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Cardiff University Defends Research in which Kittens' Eyes were Sewn Shut

After drawing criticism from many, including comedian Ricky Gervais, university speaks out on experiment that involved sewing kittens' eyes shut.

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After drawing criticism from many, including comedian Ricky Gervais and the British Union for the Abolition of Vivisection (BUAV), Cardiff University is speaking out on an experiment that involved sewing kittens' eyes shut in order to replicate lazy-eye syndrome. That research was funded by the Medical Research Council.

The study, first brought to light by Wales on Sunday, involved depriving 31 cats of their senses to different degrees. One group was kept in total darkness from birth to as long as 12 weeks while a second group only had surgery later in which one of their eyes was sewn shut for up to a week. The cats' brains were then examined while the cats were under anesthetic in order to record how they reacted to different visual stimuli. Afterwards, they were euthanized and portions of their brains were removed for further study.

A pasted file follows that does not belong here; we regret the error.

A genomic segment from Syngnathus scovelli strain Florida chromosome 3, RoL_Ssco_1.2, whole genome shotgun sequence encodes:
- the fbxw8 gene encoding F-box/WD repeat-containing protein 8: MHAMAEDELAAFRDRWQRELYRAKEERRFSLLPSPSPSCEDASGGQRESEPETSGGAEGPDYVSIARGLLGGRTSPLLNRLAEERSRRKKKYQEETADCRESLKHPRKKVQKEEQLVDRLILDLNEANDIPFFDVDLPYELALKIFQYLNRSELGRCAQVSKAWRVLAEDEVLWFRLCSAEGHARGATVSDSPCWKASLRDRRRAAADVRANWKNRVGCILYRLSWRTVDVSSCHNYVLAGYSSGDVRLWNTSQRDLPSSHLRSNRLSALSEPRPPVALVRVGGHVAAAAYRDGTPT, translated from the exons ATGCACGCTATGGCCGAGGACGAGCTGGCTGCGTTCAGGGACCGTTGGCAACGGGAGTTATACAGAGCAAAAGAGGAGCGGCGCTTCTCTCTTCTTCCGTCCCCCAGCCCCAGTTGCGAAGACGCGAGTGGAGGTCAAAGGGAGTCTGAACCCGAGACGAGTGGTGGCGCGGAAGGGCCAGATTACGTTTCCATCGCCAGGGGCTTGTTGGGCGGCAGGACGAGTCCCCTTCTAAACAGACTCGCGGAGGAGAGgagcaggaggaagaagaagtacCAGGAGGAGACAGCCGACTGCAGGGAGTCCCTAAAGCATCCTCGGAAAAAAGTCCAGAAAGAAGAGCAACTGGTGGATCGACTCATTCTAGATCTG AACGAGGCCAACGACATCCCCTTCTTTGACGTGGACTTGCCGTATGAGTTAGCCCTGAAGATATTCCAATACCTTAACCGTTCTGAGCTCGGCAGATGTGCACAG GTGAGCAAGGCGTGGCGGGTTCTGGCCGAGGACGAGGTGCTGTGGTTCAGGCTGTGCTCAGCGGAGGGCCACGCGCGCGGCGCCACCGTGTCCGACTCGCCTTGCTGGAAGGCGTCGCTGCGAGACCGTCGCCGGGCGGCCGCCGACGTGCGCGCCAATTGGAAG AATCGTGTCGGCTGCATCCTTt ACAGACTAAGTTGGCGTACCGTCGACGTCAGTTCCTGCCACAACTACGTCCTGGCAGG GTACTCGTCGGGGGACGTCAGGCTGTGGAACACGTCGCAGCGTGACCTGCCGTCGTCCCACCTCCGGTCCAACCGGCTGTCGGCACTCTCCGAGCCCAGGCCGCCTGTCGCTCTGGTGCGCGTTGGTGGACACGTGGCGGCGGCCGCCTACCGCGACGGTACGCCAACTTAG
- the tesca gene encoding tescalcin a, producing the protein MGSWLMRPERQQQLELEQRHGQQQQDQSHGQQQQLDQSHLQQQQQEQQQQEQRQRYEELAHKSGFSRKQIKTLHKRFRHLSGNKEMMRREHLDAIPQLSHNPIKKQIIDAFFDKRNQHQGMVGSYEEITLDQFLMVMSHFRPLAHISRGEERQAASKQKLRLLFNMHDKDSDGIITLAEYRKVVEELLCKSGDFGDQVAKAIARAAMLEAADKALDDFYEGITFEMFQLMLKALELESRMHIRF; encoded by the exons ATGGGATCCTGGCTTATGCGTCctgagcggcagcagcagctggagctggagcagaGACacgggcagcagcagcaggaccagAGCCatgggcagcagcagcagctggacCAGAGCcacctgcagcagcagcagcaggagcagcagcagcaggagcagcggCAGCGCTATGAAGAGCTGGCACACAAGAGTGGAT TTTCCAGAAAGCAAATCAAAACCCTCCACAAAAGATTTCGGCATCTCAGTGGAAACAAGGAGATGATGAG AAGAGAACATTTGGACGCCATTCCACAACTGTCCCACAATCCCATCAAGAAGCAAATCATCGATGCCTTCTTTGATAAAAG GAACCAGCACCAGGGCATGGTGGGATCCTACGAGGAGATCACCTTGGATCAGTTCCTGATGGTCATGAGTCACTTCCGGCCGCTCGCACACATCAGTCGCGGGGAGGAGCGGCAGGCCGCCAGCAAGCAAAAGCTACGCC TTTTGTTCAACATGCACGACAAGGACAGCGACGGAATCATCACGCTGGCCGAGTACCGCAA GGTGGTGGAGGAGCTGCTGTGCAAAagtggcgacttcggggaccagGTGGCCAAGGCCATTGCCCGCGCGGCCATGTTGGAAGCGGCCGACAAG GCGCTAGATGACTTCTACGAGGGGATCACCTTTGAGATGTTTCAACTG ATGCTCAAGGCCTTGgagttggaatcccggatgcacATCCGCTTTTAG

Wikimedia Commons
Experiments at Cardiff University on kittens have drawn the ire of a variety of groups. Wikimedia Commons.  

The university said the experiment, the results of which were published in the European Journal of Neuroscience, was necessary to see exactly how the brain and vision are related and will help researchers treat human children with lazy-eye syndrome, a condition that two to four percent of kids are afflicted with and that can lead to partial blindness, according to pet website Pawnation.

"The condition can be treated in young children of up to about eight years by such measures as the wearing of eye patches," the university said to the Huffington Post UK. “However, in older children and adults, as the brain increasingly prefers images from one eye, the condition is not curable." The university added, "The aim of the Cardiff University study is to better understand this critical period in early life when the visual cortex in the brain adapts to the signals coming from the eye."

Michelle Thew, chief executive of BUAV, saw things in a different light, stating early this week on the BUAV website:

"We know the public will be shocked to learn of this publicly funded research at Cardiff University in which kittens were subjected to unpleasant procedures such as depriving them of light or having one eyelid sewn shut before invasive brain surgery and death. This is unacceptable cruel research."